For the kind attention of:
António Guterres, Secretary General of the United Nations
Cc:
Permanent Representatives and Observers to the United Nations in New York

17 March 2023

Subject: Implementation of UN General Assembly resolution 77/244 – written inputs to the Tax Report 2023 on Promotion of inclusive and effective tax cooperation at the United Nations

Your Excellency,


We, the undersigned civil society organisations and trade unions, strongly support and
welcome the UNGA Resolution 77/244 on promotion of inclusive and effective international tax cooperation at the UN. Furthermore, we welcome the opportunity to submit inputs to the process, including the 2023 Tax Report.

We would like to submit the following:

The importance of UNGA resolution 77/244
In the 2015 Addis Ababa Action Agenda (AAAA), the UN Member States made it clear that
they “commit to scaling up international tax cooperation” and stressed that “efforts in
international tax cooperation should be universal in approach and scope and should fully take into account the different needs and capacities of all countries, in particular least developed countries, landlocked developing countries, small island developing States and African countries.”

Despite these commitments, the decision-making on global tax rules has been left to noninclusive forums wherein especially developing countries have not been able to participate on an equal footing. This injustice is at the heart of the failure of the international tax system, which has continued to be characterised by inefficiency, incoherence, and beggar-thy-neighbor policies, which contribute to the alarming growth of global inequality. All countries have paid a high price for this failure, but the impacts on developing countries have been particularly hard and have undermined public spending on social infrastructure such as healthcare, education, water and social protection.

The urgency of this matter cannot be overstated. The Covid-19 pandemic was not only a
health but also, for example, an education crisis, and brought to the fore the urgency of
universal social security, which is not possible without stable domestic tax revenue income. In light of this as well as the “cost of living crisis” and regressive austerity policies being implemented, especially in the Global South, the fight to increase domestic resource mobilisation and combat illicit financial flows has never been more vital. In 2021, the State of Tax Justice report estimated that countries around the world are losing up to US$450 billion per year due to international tax dodging and abuse by multinational corporations and wealthy individuals.1 Faced with the challenges of financing the achievement of the Sustainable Development Goals, social protection, halting the trends in growing inequality, and combatting the global environmental crises, it is clear that the international community must take urgent action to strengthen international tax cooperation and stop the immense bleeding of public resources.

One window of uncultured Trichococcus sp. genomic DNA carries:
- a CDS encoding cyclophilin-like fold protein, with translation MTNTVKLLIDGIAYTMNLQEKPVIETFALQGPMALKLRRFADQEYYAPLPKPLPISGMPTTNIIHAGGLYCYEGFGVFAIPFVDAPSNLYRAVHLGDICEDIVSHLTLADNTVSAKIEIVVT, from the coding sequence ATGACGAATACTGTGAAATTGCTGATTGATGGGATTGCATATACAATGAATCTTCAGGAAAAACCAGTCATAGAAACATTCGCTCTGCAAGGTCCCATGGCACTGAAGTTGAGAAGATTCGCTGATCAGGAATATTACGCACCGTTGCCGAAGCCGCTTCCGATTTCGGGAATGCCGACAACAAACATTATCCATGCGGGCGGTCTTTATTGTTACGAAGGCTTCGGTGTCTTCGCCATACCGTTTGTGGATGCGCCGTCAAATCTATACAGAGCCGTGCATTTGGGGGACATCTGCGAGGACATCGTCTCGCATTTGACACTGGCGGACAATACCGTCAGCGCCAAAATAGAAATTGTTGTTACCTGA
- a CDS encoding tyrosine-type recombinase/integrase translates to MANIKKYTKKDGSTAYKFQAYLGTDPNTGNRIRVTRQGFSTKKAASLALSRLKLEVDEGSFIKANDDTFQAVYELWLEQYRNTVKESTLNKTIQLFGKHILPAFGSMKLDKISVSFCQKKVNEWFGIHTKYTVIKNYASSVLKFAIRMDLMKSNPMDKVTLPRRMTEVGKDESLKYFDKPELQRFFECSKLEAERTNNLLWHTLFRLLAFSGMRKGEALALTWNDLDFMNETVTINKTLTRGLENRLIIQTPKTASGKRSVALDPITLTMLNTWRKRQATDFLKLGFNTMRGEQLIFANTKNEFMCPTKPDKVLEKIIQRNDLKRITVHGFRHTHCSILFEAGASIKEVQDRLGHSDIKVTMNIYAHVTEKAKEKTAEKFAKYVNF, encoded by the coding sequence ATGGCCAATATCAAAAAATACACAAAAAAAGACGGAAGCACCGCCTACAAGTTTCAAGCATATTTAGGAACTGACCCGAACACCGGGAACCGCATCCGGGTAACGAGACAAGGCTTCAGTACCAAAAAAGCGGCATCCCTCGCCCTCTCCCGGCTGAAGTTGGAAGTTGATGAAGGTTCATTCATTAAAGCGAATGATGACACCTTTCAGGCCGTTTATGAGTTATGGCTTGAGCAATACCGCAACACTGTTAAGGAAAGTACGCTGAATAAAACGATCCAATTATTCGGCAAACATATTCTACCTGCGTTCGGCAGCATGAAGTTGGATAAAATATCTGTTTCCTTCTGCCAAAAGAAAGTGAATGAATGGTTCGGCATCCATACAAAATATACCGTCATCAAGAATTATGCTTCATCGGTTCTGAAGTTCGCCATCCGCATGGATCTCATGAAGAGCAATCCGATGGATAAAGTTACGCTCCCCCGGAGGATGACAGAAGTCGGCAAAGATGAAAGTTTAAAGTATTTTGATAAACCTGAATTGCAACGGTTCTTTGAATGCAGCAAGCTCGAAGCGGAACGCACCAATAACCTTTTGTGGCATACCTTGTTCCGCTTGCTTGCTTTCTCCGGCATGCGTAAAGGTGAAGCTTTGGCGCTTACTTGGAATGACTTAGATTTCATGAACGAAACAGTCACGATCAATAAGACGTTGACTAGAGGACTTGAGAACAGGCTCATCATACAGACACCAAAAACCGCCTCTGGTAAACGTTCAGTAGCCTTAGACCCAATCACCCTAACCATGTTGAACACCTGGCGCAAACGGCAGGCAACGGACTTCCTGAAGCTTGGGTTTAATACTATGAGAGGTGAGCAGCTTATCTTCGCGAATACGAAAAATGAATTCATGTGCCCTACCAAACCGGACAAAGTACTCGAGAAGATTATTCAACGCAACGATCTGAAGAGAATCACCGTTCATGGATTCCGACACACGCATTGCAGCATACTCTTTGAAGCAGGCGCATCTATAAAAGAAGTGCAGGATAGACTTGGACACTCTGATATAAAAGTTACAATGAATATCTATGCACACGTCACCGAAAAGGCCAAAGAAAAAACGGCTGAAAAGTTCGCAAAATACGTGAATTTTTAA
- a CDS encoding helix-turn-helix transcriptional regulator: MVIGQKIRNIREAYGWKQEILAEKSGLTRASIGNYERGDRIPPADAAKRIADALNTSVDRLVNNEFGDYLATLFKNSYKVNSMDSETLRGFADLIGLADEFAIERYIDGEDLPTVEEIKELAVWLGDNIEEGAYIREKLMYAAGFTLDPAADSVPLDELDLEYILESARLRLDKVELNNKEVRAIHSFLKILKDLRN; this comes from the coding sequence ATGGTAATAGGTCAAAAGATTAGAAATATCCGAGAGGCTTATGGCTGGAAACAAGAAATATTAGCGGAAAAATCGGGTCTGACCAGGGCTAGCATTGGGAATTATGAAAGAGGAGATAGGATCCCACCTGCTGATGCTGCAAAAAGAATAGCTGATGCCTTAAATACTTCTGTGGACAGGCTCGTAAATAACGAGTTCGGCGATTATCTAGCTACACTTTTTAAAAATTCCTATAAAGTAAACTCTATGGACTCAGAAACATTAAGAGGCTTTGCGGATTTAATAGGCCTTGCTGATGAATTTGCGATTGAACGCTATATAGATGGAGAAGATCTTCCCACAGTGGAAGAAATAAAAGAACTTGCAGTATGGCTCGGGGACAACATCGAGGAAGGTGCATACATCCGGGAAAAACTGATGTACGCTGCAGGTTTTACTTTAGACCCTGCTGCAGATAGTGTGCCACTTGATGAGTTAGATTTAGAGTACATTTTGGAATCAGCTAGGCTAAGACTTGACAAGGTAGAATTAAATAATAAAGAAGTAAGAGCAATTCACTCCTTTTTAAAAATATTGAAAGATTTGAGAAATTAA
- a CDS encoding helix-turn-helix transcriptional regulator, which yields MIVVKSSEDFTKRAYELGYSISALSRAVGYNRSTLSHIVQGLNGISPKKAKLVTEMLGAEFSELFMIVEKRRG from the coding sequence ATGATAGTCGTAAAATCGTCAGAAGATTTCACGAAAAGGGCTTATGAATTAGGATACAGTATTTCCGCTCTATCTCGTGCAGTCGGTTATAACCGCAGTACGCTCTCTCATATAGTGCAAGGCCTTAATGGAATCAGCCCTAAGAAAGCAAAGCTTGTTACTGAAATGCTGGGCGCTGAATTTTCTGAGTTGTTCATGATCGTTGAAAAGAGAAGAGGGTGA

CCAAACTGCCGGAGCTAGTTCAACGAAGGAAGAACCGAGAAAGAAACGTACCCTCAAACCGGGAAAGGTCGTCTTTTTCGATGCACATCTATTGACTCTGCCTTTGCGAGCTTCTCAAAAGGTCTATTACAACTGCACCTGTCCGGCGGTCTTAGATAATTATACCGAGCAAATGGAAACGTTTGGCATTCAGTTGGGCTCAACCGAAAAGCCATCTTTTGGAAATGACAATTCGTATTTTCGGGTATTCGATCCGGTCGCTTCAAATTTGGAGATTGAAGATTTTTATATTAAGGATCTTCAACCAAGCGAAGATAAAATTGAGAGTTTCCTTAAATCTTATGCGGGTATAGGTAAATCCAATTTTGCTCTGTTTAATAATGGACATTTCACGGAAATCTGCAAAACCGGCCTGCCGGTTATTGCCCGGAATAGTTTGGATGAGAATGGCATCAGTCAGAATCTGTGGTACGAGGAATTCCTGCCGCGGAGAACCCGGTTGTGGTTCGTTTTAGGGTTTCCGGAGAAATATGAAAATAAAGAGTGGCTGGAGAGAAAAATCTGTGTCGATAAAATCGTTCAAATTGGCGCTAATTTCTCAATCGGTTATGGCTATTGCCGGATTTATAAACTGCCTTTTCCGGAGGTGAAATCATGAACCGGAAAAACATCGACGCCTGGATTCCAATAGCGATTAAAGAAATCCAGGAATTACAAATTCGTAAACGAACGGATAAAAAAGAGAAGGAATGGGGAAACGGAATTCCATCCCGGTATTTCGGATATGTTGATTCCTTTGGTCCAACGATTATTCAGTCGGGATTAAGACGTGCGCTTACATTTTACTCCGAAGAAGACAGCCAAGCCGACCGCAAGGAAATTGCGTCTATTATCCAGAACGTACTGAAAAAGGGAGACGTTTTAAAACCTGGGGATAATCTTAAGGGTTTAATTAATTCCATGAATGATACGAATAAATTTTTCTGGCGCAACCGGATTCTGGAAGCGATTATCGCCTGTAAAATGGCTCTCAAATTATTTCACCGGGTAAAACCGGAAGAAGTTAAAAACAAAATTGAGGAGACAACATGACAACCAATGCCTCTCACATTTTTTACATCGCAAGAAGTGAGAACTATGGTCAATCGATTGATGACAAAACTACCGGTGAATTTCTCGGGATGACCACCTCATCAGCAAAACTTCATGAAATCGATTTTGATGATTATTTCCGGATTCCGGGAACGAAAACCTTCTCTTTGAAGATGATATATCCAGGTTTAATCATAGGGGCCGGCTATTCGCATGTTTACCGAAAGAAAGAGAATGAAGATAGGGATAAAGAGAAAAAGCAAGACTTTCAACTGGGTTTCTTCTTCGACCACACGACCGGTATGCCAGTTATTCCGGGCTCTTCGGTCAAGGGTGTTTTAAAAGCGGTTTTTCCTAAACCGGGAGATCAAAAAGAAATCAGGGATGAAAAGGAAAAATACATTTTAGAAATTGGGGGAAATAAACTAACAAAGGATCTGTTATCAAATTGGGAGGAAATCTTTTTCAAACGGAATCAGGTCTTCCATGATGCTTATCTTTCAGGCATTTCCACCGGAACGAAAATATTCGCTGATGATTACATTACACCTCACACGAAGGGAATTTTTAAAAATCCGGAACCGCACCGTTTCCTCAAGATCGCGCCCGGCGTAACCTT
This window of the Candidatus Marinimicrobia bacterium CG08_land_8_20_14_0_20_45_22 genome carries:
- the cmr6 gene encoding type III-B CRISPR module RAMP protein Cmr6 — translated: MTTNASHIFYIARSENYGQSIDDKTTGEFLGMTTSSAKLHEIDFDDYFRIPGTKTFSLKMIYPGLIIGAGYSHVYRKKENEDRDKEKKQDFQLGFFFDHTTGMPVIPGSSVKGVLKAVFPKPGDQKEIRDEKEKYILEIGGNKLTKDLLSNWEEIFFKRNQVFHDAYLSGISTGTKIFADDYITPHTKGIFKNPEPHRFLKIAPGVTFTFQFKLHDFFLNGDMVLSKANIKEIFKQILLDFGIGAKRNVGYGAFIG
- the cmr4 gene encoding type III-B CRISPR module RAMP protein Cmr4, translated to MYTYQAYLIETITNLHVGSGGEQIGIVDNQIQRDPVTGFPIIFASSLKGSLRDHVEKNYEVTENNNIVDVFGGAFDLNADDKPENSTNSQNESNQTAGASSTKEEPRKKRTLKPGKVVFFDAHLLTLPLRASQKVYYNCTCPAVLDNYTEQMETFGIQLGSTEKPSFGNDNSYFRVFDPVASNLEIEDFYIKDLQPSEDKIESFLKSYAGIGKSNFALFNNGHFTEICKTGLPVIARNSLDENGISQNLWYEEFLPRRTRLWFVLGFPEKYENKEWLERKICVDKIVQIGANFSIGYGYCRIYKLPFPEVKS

The UN remains the only universal body where all countries participate as equals, and the
consensus adoption of Resolution 77/244 marks a historic turning point in international tax cooperation. For the first time, all UN Member States have agreed to “begin intergovernmental discussions in New York at United Nations Headquarters on ways to strengthen the inclusiveness and effectiveness of international tax cooperation through the evaluation of additional options, including the possibility of developing an international tax cooperation framework or instrument that is developed and agreed upon through a United Nations intergovernmental process”.

We commend the Africa Group for its excellent leadership on this issue and for finally ensuring implementation of the long-standing demand of developing countries for a UN
intergovernmental negotiation process on international tax2. We now urge all actors to maintain and reinforce the spirit of international cooperation that resulted in the adoption by consensus of this historic resolution. Furthermore, we call for strong implementation of the resolution.

Promotion of effective tax cooperation – the need for a UN Framework Convention on Tax

While there is broad recognition of the need for inclusive, universal global tax cooperation, the world still lacks a global framework for such cooperation. Basic decision-making and governance structures are missing, and key elements such as objectives and principles for international tax cooperation have never been clearly spelled out in a globally endorsed instrument.

With this in mind, we attach great importance to the fact that resolution 77/244 mandates a process to consider a UN “tax cooperation framework or instrument”. Furthermore, we believe that the right instrument to provide the global framework for international tax cooperation is a UN Framework Convention on Tax. This would be consistent with other UN instruments to address illicit financial flows related to corruption and crime i.e UN Convention Against Corruption (UNCAC) and UN Convention against Transnational Organized Crime (UNTOC).